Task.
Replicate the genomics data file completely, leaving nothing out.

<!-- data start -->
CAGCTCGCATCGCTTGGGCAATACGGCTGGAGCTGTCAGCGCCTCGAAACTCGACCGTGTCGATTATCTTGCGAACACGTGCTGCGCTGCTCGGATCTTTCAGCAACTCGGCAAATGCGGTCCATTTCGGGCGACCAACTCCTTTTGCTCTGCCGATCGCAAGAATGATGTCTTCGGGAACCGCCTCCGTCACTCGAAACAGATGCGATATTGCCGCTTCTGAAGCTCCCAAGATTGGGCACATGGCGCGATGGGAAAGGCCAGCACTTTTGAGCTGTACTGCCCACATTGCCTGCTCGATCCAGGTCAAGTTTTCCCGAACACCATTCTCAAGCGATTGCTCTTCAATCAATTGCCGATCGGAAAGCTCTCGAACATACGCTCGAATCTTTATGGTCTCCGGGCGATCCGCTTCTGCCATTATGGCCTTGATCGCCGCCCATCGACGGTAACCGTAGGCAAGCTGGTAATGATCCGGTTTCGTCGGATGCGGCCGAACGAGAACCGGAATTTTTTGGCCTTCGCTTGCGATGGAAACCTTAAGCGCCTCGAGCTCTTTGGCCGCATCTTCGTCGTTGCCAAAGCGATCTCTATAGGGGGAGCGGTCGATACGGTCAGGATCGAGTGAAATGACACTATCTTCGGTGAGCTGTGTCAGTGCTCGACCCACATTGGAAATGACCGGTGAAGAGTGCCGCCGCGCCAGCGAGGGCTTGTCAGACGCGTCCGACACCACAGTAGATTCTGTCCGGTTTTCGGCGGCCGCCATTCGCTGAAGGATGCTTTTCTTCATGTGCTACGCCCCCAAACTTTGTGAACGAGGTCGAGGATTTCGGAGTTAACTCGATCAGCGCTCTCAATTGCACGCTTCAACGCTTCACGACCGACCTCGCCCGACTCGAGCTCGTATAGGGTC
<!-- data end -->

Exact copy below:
CAGCTCGCATCGCTTGGGCAATACGGCTGGAGCTGTCAGCGCCTCGAAACTCGACCGTGTCGATTATCTTGCGAACACGTGCTGCGCTGCTCGGATCTTTCAGCAACTCGGCAAATGCGGTCCATTTCGGGCGACCAACTCCTTTTGCTCTGCCGATCGCAAGAATGATGTCTTCGGGAACCGCCTCCGTCACTCGAAACAGATGCGATATTGCCGCTTCTGAAGCTCCCAAGATTGGGCACATGGCGCGATGGGAAAGGCCAGCACTTTTGAGCTGTACTGCCCACATTGCCTGCTCGATCCAGGTCAAGTTTTCCCGAACACCATTCTCAAGCGATTGCTCTTCAATCAATTGCCGATCGGAAAGCTCTCGAACATACGCTCGAATCTTTATGGTCTCCGGGCGATCCGCTTCTGCCATTATGGCCTTGATCGCCGCCCATCGACGGTAACCGTAGGCAAGCTGGTAATGATCCGGTTTCGTCGGATGCGGCCGAACGAGAACCGGAATTTTTTGGCCTTCGCTTGCGATGGAAACCTTAAGCGCCTCGAGCTCTTTGGCCGCATCTTCGTCGTTGCCAAAGCGATCTCTATAGGGGGAGCGGTCGATACGGTCAGGATCGAGTGAAATGACACTATCTTCGGTGAGCTGTGTCAGTGCTCGACCCACATTGGAAATGACCGGTGAAGAGTGCCGCCGCGCCAGCGAGGGCTTGTCAGACGCGTCCGACACCACAGTAGATTCTGTCCGGTTTTCGGCGGCCGCCATTCGCTGAAGGATGCTTTTCTTCATGTGCTACGCCCCCAAACTTTGTGAACGAGGTCGAGGATTTCGGAGTTAACTCGATCAGCGCTCTCAATTGCACGCTTCAACGCTTCACGACCGACCTCGCCCGACTCGAGCTCGTATAGGGTC